President Reagan's bold initiative represents the kind of commitment to activism and fairness that the Arabs have long sought from the United States. Yet that initiative will inevitably fail if the Arabs are not equally bold in building a constituency of moderates among themselves to take advantage of the opportunity.
The danger is that Arab moderates will settle back into their old complacency and assume that, without further effort on their part, the United States will pull their chestnuts out of the fire. This would be fatal.
If the Arabs are honest with themselves they will recognize the recent events in Lebanon as the logical culmination of a five-year period of progressive decline in Arab fortunes. On both their eastern and western flanks, Arab weakness has invited powerful adversaries to expand their influence at Arab expense. In the east, a well- equipped Arab army, supported logistically and financially by Arab neighbors, has been battered by an ill-armed but better motivated foe. On the Israeli front, the Arabs have been unable either to confront Israel's hard-lining policies on the Palestinian issue or to devise a negotiating strategy that enlists Washington's help in resisting them. If the Arabs have now been spared the final humiliation of standing by impotently while the Palestinian leadership was physically destroyed, they must remind themselves it was American diplomacy that saved them, not their own strength or political skill.
There are two causes of Arab weakness. The first is an inability to form lasting combinations among themselves that build the strength necessary to achieve political objectives. The second is a persistent failure to frame political objectives in terms that will command respect on the part of their adversaries, hope on the part of their own citizenry that stated goals are attainable, and a conviction, on the part of those powers prepared to help, that the Arabs are offering something to build on.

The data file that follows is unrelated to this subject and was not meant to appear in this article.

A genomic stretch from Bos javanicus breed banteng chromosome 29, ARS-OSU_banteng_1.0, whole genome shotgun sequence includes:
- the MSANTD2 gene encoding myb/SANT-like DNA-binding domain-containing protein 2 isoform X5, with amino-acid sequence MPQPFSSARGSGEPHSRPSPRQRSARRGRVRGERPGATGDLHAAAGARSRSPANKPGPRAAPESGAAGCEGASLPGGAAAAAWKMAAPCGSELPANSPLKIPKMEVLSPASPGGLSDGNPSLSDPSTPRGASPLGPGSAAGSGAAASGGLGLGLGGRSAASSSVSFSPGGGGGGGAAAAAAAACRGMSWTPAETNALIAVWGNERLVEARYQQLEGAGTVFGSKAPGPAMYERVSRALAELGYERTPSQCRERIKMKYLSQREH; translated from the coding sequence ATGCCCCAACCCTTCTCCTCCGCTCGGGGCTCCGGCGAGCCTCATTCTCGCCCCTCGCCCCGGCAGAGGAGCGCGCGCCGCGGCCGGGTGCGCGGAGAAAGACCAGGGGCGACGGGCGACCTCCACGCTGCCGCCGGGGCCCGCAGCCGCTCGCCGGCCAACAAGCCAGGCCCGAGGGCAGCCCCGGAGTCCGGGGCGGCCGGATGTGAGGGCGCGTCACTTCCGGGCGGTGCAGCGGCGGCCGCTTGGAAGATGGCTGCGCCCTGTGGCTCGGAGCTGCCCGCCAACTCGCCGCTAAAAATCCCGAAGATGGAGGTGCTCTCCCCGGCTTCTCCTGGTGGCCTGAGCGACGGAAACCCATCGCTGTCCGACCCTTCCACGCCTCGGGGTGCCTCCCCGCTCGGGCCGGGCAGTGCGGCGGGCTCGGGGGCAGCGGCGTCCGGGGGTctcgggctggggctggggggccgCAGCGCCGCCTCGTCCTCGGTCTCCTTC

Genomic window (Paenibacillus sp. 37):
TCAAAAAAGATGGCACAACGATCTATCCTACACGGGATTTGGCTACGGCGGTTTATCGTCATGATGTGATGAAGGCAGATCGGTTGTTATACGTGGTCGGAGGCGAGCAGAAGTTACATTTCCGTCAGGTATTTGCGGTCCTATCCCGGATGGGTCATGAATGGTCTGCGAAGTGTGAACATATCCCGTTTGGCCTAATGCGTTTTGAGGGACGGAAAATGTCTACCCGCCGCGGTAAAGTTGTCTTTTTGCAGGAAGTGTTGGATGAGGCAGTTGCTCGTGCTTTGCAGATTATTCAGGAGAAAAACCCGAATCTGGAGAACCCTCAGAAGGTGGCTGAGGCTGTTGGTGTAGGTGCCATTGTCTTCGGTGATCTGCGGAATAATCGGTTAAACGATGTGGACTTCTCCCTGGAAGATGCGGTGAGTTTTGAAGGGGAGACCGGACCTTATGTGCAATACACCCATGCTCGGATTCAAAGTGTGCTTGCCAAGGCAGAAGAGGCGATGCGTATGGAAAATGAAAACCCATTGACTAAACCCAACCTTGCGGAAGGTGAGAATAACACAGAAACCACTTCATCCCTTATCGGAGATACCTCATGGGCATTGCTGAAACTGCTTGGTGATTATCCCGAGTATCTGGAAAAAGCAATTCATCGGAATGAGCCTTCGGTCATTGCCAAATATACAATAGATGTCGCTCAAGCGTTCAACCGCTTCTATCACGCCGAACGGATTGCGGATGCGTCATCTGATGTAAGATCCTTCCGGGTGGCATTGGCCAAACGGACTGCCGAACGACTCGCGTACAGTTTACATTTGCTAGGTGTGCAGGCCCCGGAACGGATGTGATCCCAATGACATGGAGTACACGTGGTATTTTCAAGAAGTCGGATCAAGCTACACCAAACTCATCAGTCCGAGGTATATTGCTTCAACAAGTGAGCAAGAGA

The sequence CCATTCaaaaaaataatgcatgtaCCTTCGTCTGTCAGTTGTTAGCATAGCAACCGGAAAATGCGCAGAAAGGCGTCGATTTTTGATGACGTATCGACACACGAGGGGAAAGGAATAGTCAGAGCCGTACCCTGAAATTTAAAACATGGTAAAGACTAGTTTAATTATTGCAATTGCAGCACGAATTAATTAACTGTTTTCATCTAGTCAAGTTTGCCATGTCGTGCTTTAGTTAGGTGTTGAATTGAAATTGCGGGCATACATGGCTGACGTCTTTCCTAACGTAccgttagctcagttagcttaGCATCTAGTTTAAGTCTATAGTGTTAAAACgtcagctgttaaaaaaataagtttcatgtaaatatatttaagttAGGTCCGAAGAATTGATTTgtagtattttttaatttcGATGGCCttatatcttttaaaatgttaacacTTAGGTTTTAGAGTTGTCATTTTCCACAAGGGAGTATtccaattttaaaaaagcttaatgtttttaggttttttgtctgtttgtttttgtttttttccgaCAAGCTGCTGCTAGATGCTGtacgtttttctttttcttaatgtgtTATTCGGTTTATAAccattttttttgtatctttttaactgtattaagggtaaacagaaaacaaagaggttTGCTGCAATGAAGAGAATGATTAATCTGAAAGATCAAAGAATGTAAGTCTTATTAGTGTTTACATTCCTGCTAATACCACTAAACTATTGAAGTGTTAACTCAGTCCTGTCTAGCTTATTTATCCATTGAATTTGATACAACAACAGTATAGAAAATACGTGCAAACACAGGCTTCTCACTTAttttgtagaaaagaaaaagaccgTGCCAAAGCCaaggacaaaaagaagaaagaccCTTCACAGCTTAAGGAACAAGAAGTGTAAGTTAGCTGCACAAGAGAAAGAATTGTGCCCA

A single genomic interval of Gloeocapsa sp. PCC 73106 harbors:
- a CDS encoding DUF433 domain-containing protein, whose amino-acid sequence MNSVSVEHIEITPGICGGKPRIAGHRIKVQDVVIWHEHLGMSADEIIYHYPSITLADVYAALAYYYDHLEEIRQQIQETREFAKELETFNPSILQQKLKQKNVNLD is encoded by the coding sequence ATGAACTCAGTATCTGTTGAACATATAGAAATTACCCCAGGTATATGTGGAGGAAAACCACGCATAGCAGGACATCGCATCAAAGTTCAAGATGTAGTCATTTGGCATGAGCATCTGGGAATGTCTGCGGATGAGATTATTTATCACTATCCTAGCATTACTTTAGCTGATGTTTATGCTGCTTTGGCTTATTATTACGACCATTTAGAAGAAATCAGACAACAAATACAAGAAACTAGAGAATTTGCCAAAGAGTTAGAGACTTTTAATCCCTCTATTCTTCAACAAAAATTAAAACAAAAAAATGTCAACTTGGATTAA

The Arabs have spent their time pursuing illusions rather than attainable -- and sustainable -- goals. Their efforts at combination-building have been directed either toward flashy "unions" that invariably founder or toward an "Arab consensus" at summit meetings that have rarely been able to rise above the demands of their most radical participants. They have shown no stomach for the real task of statecraft, which is sustained diplomacy that identifies the areas of mutual interest between states, adjusts policies to reinforce those interests, and gradually builds institutions to embody them.
If there is now to be a new turn in Arab strategy, the leaders of Egypt and Saudi Arabia will have to play a key role. These two states possess the demographic weight, geographic position, military potential and financial and oil power to constitute a political center of gravity in the Arab world. Both states are governed by stable regimes that have survived numerous tests; both pursue relatively moderate policies on the Arab-Israel issue; both are opposed to an expansion of Soviet influence in the area and both have good relations with the United States, whose assistance is vital to a negotiated settlement.
This is an enormously significant body of mutual interest. It is time for both countries to recognize it and to bury the hatchet.
Acting at cross purposes, Egypt and Saudi Arabia will achieve nothing and the course of Arab policy will continue to be dominated by the radicals. Acting in concert, they would dominate the vital center of Arab politics and, over time, pull other Arab states toward their orbit. Such a combination would be the single most effective step the Arabs can take to bring the Palestinians into negotiations, for unless the moderates build a position of strength, the Palestinians will continue to gravitate toward the Rejectionists.
We are not here talking about a formal alliance or "union," which would only generate countervailing pressures among the radicals. What is needed is quiet, high-level dialogue to explore how they can strengthen each other's security and economic well-being and to present Washington with a joint approach on the Palestinian issue. That approach can be assertive of Arab interests, provided Cairo and Riyadh also accept the reciprocal responsibility of working together to bring the Palestinian leadership aboard reasonable propositions.
As long as the Arabs are weak and divided, there is no reason why Israel should not press for maximal demands. Also, as long as this condition prevails, Israel will be justified in lacking confidence that the Arabs can hold to agreements they enter into.
For the Arabs in their present disarray, there is nothing to be lost in adopting a radically new approach. They must proceed on the premise that, even in the best of circumstances, Washington's ability to help them achieve reasonable goals will be very limited if they cannot first demonstrate an ability to help themselves.